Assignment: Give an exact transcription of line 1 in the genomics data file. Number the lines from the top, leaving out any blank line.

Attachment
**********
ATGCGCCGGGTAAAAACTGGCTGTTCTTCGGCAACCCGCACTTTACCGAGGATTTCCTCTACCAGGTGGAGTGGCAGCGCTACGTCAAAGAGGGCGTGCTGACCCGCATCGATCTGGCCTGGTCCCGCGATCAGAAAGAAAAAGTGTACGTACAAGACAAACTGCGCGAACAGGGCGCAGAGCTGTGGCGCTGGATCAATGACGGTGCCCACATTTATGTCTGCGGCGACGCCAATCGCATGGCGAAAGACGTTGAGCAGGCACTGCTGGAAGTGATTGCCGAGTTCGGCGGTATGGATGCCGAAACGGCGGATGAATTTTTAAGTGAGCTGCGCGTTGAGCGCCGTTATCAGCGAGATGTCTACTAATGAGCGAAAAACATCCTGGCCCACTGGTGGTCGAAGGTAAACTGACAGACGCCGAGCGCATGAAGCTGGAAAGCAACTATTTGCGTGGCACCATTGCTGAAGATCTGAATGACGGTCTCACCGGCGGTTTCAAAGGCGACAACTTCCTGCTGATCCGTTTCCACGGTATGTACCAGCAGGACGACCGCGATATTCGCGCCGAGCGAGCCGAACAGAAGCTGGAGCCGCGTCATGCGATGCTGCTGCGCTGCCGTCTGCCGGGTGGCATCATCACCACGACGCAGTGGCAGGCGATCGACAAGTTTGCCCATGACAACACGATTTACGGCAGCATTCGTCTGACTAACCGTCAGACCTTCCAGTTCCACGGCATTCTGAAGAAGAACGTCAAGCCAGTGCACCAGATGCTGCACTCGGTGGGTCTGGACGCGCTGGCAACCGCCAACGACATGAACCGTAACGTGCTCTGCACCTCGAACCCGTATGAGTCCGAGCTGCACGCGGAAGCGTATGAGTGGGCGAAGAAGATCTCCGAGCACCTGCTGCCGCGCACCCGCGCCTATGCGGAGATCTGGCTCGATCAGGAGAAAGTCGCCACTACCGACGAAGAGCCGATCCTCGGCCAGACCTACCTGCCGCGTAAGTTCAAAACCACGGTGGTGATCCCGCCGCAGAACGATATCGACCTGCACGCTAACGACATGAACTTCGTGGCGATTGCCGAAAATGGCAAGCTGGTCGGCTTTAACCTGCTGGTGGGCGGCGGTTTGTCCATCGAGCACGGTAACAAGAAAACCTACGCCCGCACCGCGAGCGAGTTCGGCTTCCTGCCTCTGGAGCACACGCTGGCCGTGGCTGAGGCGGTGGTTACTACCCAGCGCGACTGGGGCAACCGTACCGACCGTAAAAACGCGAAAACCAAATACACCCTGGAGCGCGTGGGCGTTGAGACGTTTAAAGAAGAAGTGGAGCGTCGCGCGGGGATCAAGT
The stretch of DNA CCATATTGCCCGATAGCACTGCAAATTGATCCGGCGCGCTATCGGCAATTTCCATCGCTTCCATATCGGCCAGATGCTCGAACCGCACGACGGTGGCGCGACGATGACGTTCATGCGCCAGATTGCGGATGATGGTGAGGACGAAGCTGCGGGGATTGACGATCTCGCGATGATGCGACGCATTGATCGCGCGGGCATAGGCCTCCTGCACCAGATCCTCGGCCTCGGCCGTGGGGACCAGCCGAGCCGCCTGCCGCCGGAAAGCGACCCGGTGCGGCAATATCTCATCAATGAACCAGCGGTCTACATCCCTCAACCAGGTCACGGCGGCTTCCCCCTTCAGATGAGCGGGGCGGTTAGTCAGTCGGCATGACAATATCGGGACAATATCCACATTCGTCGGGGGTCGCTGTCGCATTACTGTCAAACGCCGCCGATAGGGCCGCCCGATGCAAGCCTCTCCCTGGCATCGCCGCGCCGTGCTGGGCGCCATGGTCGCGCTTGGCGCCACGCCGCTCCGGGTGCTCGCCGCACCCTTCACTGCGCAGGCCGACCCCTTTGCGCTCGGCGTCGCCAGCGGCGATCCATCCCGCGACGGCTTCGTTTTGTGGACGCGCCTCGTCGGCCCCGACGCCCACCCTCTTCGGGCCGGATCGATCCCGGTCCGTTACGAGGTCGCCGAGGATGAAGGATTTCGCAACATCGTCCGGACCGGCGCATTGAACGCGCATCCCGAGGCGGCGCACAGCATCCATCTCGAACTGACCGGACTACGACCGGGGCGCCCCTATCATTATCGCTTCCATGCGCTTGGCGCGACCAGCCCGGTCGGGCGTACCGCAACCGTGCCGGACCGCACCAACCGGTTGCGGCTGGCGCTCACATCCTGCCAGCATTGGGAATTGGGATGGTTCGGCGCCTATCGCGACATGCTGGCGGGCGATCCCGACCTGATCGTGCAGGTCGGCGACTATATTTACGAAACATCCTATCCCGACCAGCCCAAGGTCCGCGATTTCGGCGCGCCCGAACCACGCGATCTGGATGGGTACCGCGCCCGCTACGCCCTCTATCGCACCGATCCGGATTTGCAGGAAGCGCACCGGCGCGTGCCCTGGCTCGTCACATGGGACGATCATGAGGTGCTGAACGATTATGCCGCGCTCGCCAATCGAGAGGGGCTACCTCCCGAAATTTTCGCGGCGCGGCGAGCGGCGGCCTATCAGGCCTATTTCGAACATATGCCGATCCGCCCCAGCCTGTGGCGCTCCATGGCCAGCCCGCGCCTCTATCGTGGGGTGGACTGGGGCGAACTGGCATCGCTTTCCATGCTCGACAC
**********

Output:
ATGCGCCGGGTAAAAACTGGCTGTTCTTCGGCAACCCGCACTTTACCGAGGATTTCCTCTACCAGGTGGAGTGGCAGCGCTACGTCAAAGAGGGCGTGCTGACCCGCATCGATCTGGCCTGGTCCCGCGATCAGAAAGAAAAAGTGTACGTACAAGACAAACTGCGCGAACAGGGCGCAGAGCTGTGGCGCTGGATCAATGACGGTGCCCACATTTATGTCTGCGGCGACGCCAATCGCATGGCGAAAGACGTTGAGCAGGCACTGCTGGAAGTGATTGCCGAGTTCGGCGGTATGGATGCCGAAACGGCGGATGAATTTTTAAGTGAGCTGCGCGTTGAGCGCCGTTATCAGCGAGATGTCTACTAATGAGCGAAAAACATCCTGGCCCACTGGTGGTCGAAGGTAAACTGACAGACGCCGAGCGCATGAAGCTGGAAAGCAACTATTTGCGTGGCACCATTGCTGAAGATCTGAATGACGGTCTCACCGGCGGTTTCAAAGGCGACAACTTCCTGCTGATCCGTTTCCACGGTATGTACCAGCAGGACGACCGCGATATTCGCGCCGAGCGAGCCGAACAGAAGCTGGAGCCGCGTCATGCGATGCTGCTGCGCTGCCGTCTGCCGGGTGGCATCATCACCACGACGCAGTGGCAGGCGATCGACAAGTTTGCCCATGACAACACGATTTACGGCAGCATTCGTCTGACTAACCGTCAGACCTTCCAGTTCCACGGCATTCTGAAGAAGAACGTCAAGCCAGTGCACCAGATGCTGCACTCGGTGGGTCTGGACGCGCTGGCAACCGCCAACGACATGAACCGTAACGTGCTCTGCACCTCGAACCCGTATGAGTCCGAGCTGCACGCGGAAGCGTATGAGTGGGCGAAGAAGATCTCCGAGCACCTGCTGCCGCGCACCCGCGCCTATGCGGAGATCTGGCTCGATCAGGAGAAAGTCGCCACTACCGACGAAGAGCCGATCCTCGGCCAGACCTACCTGCCGCGTAAGTTCAAAACCACGGTGGTGATCCCGCCGCAGAACGATATCGACCTGCACGCTAACGACATGAACTTCGTGGCGATTGCCGAAAATGGCAAGCTGGTCGGCTTTAACCTGCTGGTGGGCGGCGGTTTGTCCATCGAGCACGGTAACAAGAAAACCTACGCCCGCACCGCGAGCGAGTTCGGCTTCCTGCCTCTGGAGCACACGCTGGCCGTGGCTGAGGCGGTGGTTACTACCCAGCGCGACTGGGGCAACCGTACCGACCGTAAAAACGCGAAAACCAAATACACCCTGGAGCGCGTGGGCGTTGAGACGTTTAAAGAAGAAGTGGAGCGTCGCGCGGGGATCAAGT